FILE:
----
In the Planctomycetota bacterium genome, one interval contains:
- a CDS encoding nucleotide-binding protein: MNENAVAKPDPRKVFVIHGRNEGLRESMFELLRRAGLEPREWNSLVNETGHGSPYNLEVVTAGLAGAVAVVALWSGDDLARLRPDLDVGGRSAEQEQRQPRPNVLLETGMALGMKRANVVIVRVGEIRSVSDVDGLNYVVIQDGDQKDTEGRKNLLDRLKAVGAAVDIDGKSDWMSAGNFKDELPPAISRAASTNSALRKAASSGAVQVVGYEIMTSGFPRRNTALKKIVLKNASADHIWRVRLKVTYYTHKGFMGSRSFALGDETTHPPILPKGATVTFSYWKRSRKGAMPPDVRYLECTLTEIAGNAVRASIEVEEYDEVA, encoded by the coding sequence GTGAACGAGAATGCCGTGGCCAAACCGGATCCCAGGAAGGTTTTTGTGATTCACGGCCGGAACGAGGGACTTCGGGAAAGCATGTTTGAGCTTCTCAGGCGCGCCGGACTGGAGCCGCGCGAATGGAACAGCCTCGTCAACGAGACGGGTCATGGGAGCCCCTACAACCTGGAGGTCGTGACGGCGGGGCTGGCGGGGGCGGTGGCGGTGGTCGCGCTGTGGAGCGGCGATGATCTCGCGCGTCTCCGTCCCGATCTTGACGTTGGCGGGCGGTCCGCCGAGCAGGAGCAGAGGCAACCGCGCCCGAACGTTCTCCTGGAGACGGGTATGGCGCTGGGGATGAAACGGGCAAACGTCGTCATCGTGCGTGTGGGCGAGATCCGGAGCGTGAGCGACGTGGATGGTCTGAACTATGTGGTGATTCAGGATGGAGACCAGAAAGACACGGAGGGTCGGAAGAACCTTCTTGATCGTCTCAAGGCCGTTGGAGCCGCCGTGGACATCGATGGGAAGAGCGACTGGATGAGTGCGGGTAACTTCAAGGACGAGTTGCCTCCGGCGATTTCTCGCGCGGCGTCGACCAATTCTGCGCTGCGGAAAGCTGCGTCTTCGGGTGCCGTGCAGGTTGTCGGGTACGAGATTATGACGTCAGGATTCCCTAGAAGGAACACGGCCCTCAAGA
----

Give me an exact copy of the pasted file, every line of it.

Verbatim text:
In the Planctomycetota bacterium genome, one interval contains:
- a CDS encoding nucleotide-binding protein: MNENAVAKPDPRKVFVIHGRNEGLRESMFELLRRAGLEPREWNSLVNETGHGSPYNLEVVTAGLAGAVAVVALWSGDDLARLRPDLDVGGRSAEQEQRQPRPNVLLETGMALGMKRANVVIVRVGEIRSVSDVDGLNYVVIQDGDQKDTEGRKNLLDRLKAVGAAVDIDGKSDWMSAGNFKDELPPAISRAASTNSALRKAASSGAVQVVGYEIMTSGFPRRNTALKKIVLKNASADHIWRVRLKVTYYTHKGFMGSRSFALGDETTHPPILPKGATVTFSYWKRSRKGAMPPDVRYLECTLTEIAGNAVRASIEVEEYDEVA, encoded by the coding sequence GTGAACGAGAATGCCGTGGCCAAACCGGATCCCAGGAAGGTTTTTGTGATTCACGGCCGGAACGAGGGACTTCGGGAAAGCATGTTTGAGCTTCTCAGGCGCGCCGGACTGGAGCCGCGCGAATGGAACAGCCTCGTCAACGAGACGGGTCATGGGAGCCCCTACAACCTGGAGGTCGTGACGGCGGGGCTGGCGGGGGCGGTGGCGGTGGTCGCGCTGTGGAGCGGCGATGATCTCGCGCGTCTCCGTCCCGATCTTGACGTTGGCGGGCGGTCCGCCGAGCAGGAGCAGAGGCAACCGCGCCCGAACGTTCTCCTGGAGACGGGTATGGCGCTGGGGATGAAACGGGCAAACGTCGTCATCGTGCGTGTGGGCGAGATCCGGAGCGTGAGCGACGTGGATGGTCTGAACTATGTGGTGATTCAGGATGGAGACCAGAAAGACACGGAGGGTCGGAAGAACCTTCTTGATCGTCTCAAGGCCGTTGGAGCCGCCGTGGACATCGATGGGAAGAGCGACTGGATGAGTGCGGGTAACTTCAAGGACGAGTTGCCTCCGGCGATTTCTCGCGCGGCGTCGACCAATTCTGCGCTGCGGAAAGCTGCGTCTTCGGGTGCCGTGCAGGTTGTCGGGTACGAGATTATGACGTCAGGATTCCCTAGAAGGAACACGGCCCTCAAGA